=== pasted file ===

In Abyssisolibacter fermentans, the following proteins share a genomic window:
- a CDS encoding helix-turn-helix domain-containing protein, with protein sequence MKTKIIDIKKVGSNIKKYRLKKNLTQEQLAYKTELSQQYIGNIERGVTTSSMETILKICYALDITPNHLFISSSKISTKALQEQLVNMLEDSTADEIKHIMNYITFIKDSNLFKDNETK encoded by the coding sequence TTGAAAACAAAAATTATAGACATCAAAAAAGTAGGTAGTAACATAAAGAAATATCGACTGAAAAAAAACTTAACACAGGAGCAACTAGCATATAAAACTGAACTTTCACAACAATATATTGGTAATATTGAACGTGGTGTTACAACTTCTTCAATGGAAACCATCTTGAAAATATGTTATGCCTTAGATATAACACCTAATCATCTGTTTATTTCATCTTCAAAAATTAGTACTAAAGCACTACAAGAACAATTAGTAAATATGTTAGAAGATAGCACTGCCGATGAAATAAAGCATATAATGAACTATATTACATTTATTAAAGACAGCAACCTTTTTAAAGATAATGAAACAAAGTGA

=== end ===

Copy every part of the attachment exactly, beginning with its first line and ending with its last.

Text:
In Abyssisolibacter fermentans, the following proteins share a genomic window:
- a CDS encoding helix-turn-helix domain-containing protein, with protein sequence MKTKIIDIKKVGSNIKKYRLKKNLTQEQLAYKTELSQQYIGNIERGVTTSSMETILKICYALDITPNHLFISSSKISTKALQEQLVNMLEDSTADEIKHIMNYITFIKDSNLFKDNETK encoded by the coding sequence TTGAAAACAAAAATTATAGACATCAAAAAAGTAGGTAGTAACATAAAGAAATATCGACTGAAAAAAAACTTAACACAGGAGCAACTAGCATATAAAACTGAACTTTCACAACAATATATTGGTAATATTGAACGTGGTGTTACAACTTCTTCAATGGAAACCATCTTGAAAATATGTTATGCCTTAGATATAACACCTAATCATCTGTTTATTTCATCTTCAAAAATTAGTACTAAAGCACTACAAGAACAATTAGTAAATATGTTAGAAGATAGCACTGCCGATGAAATAAAGCATATAATGAACTATATTACATTTATTAAAGACAGCAACCTTTTTAAAGATAATGAAACAAAGTGA